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Bill Kirkpatrick. “Localism in American Media, 1920-1934.”
Ph. D. diss., University of Wisconsin--Madison, 2006.


Previous scholarship has considered localism in broadcast regulation—i.e. policies designed to encourage support for geographically based local identities and public spheres through a licensee's program service—a well-meaning but failed attempt to recover pre-modern small-town life. According to this view, policymakers in Congress and regulators in the Commerce Department and the Federal Radio Commission (FRC) were motivated by nostalgia or sentimentality to resist the nationalizing and modernizing trends of twentieth-century American life. They failed, such studies assert, either because the economic pressure or audience desire for national programming was too strong, or because the FRC was too weak to stand up to large commercial broadcasters.

This study challenges that received view and argues instead that localism in American media before 1934 was not a straightforward effort to foster local identities and public spheres. Instead, localism—both in the media and in American political thought—constituted a key battleground for largely class-based conflicts over economic and cultural changes in U.S. society. Localism was not simply an effort to resist or slow modernization, but became the site of ongoing struggles over how and on whose terms the modernization of America's economy, culture, technological infrastructure, and social networks would occur.

These struggles shaped a range of important features of American media and politics: how a common-sense classification of stations developed, producing the idea of "local" and "national" stations long before any policymakers organized broadcast service into those categories; how regulators used discourses and structures of localism to achieve a modern, professional, and national radio service; how network employees at NBC and CBS articulated their national mission and tried to balance local and national business interests, profoundly affecting the growth of the networks and their programs; and how individual localities could advance their interests within a modernizing America and participate in radio's spatial, political, economic, and cultural reorganization of the nation on their own terms.

Viewing early radio history through the lens of localism allows the re-examination of the philosophy of localism both as a democratic political concept with a long history in American thought, and as a fundamental principle of media policy.


Acknowledgements -- iv

Introduction: Localism as Myth and Reality
in American Political Thought and Media Policy -- 1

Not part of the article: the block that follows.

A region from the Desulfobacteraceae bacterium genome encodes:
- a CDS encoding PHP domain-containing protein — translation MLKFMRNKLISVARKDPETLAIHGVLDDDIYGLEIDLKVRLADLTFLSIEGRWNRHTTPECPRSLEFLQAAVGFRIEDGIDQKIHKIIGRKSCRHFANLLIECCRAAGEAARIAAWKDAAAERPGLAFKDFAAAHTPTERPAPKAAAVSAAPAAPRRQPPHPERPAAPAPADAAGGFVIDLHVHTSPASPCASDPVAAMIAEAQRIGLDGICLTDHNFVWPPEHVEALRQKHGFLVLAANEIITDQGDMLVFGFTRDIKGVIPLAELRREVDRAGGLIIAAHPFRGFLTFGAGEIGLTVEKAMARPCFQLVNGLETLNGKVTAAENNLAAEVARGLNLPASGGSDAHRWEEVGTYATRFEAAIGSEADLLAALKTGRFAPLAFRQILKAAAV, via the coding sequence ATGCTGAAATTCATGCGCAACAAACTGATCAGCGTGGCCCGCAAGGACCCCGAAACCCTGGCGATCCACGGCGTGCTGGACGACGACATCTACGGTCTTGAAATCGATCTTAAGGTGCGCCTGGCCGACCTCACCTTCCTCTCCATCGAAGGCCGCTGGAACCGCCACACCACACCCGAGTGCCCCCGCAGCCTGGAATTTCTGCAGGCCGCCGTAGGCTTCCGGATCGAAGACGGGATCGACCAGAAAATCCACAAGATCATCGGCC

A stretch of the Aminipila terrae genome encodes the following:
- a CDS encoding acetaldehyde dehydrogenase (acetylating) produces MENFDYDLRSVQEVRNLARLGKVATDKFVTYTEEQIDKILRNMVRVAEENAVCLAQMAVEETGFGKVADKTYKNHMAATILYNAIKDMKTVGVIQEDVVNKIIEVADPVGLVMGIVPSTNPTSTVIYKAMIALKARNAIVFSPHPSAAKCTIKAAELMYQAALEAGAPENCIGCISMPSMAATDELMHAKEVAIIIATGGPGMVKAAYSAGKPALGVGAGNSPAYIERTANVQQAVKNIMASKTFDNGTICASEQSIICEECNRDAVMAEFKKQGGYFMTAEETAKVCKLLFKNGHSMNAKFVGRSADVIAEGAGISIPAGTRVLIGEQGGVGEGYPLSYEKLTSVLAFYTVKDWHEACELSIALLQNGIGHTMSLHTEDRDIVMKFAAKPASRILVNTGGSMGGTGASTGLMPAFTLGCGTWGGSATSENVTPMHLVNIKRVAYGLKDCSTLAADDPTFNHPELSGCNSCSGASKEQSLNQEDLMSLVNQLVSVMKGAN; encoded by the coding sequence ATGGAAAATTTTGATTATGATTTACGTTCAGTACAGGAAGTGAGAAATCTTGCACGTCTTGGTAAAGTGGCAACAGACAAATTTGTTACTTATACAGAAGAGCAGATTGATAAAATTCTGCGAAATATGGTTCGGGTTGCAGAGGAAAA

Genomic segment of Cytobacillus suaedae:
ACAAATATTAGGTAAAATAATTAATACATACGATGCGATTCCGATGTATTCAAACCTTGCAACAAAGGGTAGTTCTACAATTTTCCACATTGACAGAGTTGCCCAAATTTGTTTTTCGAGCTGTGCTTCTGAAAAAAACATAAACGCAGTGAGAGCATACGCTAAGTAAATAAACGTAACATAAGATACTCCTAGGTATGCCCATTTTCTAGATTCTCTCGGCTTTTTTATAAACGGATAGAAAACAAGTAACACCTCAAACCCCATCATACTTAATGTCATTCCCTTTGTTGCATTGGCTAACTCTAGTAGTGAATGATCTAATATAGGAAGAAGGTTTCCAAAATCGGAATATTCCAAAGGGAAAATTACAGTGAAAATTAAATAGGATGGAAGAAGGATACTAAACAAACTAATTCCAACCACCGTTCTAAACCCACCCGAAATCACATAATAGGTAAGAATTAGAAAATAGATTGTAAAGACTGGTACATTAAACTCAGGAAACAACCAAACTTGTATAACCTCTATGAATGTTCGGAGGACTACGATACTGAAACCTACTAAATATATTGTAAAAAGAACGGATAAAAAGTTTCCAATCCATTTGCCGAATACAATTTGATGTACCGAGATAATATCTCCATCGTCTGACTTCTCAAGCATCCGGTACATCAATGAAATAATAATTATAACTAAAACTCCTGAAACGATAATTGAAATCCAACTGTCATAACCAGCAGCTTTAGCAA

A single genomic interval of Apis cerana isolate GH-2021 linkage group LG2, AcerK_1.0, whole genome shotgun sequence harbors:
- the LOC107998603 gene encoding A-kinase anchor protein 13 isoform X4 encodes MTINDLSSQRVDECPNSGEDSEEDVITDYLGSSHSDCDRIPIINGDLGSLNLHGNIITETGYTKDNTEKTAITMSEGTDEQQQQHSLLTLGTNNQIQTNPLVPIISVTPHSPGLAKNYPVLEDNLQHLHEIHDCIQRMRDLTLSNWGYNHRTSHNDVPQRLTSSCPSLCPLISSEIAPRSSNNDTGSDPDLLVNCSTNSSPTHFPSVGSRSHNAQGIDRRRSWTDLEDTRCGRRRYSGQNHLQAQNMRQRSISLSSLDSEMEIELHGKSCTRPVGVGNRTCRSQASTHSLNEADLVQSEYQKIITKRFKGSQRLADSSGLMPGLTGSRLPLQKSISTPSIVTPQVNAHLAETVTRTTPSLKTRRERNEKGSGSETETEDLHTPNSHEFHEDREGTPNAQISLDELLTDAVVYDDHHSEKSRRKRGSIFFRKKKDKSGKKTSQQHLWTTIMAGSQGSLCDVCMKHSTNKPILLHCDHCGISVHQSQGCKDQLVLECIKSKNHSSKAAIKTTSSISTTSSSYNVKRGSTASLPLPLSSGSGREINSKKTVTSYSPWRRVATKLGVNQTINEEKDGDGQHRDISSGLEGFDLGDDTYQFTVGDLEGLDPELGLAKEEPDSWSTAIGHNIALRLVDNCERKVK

Localism in Media Scholarship -- 7
Contributions of this Study -- 13
Literature Review -- 20
Theory and Methodology -- 26
Chapter Organization -- 38
Conclusion -- 42

Chapter One: Localism and the National Class, 1900-1934:
Democratic Ideals, Cultural Distinction -- 44

Part I: Pre-Twentieth-Century Localism -- 47
Ia. Localism and Nationalism in the Early Republic -- 53
Ib. Localism and Nationalism After the Civil War -- 62
Part II: The Twentieth Century—The National Class Emerges -- 66
IIa. Localism and Distinction I: Positive Localism -- 73
IIb. Localism and Distinction II: Negative Localism -- 80
Part III: Positive and Negative Localism in the Modernizing Project -- 104
IIIa. Radio in the National-Class Project -- 112
IIIb. The National Class and its Discontents -- 123
Conclusion -- 130

Chapter Two: Establishing the Regulatory Context:
Politics, Economics, and the Local-National Divide -- 134

Part I: Tensions Shaping Radio Policy in the 1920s and 1930s -- 136
Ia. Content Control, Private Control -- 137
Ib. Economic Viability and the Radio Trust -- 148
Ic. National Desires, Regional Differences -- 155
Part II: Localist Discourses, National Radio -- 161
IIa. The Emergence of "Local" and "National" Stations -- 161
IIb. "Local' and "National" Become Official Policy Categories -- 175
IIc. Coda: A Note on Regionalism -- 187
Conclusion -- 195

Chapter Three: Localism in American Media Policy, 1920-1934:
Modernizing the Local Through Media Regulation -- 197

Part I: Modernization Through Content Control -- 201
Ia. Controlling Content Through the Trusteeship Model -- 202
Ib. Controlling Content Through Program Standards -- 211
Ic. Controlling Content Through "Community" -- 218
Part II: Modernization Through Economic Management -- 224
IIa. Local-National Tensions in Industry Economics -- 225
IIb. Modernization and Professionalization -- 230
IIc. Regulating Competition -- 236
Conclusion -- 246

Chapter Four: National Radio and Local Resistance:
The Networks and Localism -- 248

Part I: The Struggle to Make "National" Radio National -- 251
Ia. Using Localism to Defend Chain Broadcasting -- 253
Ib. National-Local Tensions Within the Networks -- 263
Part II: The Struggle to Make "Local" Culture National -- 279
IIa. Localizing the National and Nationalizing the Local -- 285
IIb. Aesthetic Localism, Translocal Localism -- 289
Conclusion -- 302

Chapter Five: The Traditional Local Middle Class and Local Radio, Or:
How the Local Became an -Ism -- 304

Part I: Audiences, Citizens, and Local Radio -- 305
Ia. Localism, Nationalism, and Listener Desire -- 305
Ib. Civic Radio, Civic Boosterism -- 310
Part II: Local Stations and the Uses of Localism -- 322
IIa. Local Radio and the Politics of Localism -- 322
IIb. Local Radio and the Economics of Localism -- 335
IIc. Affirmative Localism, Market Localism, and the Depression -- 343
Conclusion -- 348

Conclusion -- 354

Bibliography -- 367